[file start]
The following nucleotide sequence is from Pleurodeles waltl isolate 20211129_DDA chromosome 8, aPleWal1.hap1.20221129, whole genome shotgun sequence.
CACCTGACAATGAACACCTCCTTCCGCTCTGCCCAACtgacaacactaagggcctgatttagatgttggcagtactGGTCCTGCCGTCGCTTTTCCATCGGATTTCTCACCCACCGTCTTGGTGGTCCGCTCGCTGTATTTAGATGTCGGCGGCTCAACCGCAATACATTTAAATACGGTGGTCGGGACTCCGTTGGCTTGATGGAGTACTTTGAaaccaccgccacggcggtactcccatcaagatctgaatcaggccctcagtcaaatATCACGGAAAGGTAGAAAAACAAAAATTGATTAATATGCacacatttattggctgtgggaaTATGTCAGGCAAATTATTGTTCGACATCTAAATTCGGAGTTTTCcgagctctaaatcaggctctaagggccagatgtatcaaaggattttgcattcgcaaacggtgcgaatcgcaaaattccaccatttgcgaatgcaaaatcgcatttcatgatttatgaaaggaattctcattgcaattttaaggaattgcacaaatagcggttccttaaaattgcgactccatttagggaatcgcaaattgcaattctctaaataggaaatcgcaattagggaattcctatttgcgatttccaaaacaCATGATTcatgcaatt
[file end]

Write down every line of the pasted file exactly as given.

The following nucleotide sequence is from Pleurodeles waltl isolate 20211129_DDA chromosome 8, aPleWal1.hap1.20221129, whole genome shotgun sequence.
CACCTGACAATGAACACCTCCTTCCGCTCTGCCCAACtgacaacactaagggcctgatttagatgttggcagtactGGTCCTGCCGTCGCTTTTCCATCGGATTTCTCACCCACCGTCTTGGTGGTCCGCTCGCTGTATTTAGATGTCGGCGGCTCAACCGCAATACATTTAAATACGGTGGTCGGGACTCCGTTGGCTTGATGGAGTACTTTGAaaccaccgccacggcggtactcccatcaagatctgaatcaggccctcagtcaaatATCACGGAAAGGTAGAAAAACAAAAATTGATTAATATGCacacatttattggctgtgggaaTATGTCAGGCAAATTATTGTTCGACATCTAAATTCGGAGTTTTCcgagctctaaatcaggctctaagggccagatgtatcaaaggattttgcattcgcaaacggtgcgaatcgcaaaattccaccatttgcgaatgcaaaatcgcatttcatgatttatgaaaggaattctcattgcaattttaaggaattgcacaaatagcggttccttaaaattgcgactccatttagggaatcgcaaattgcaattctctaaataggaaatcgcaattagggaattcctatttgcgatttccaaaacaCATGATTcatgcaatt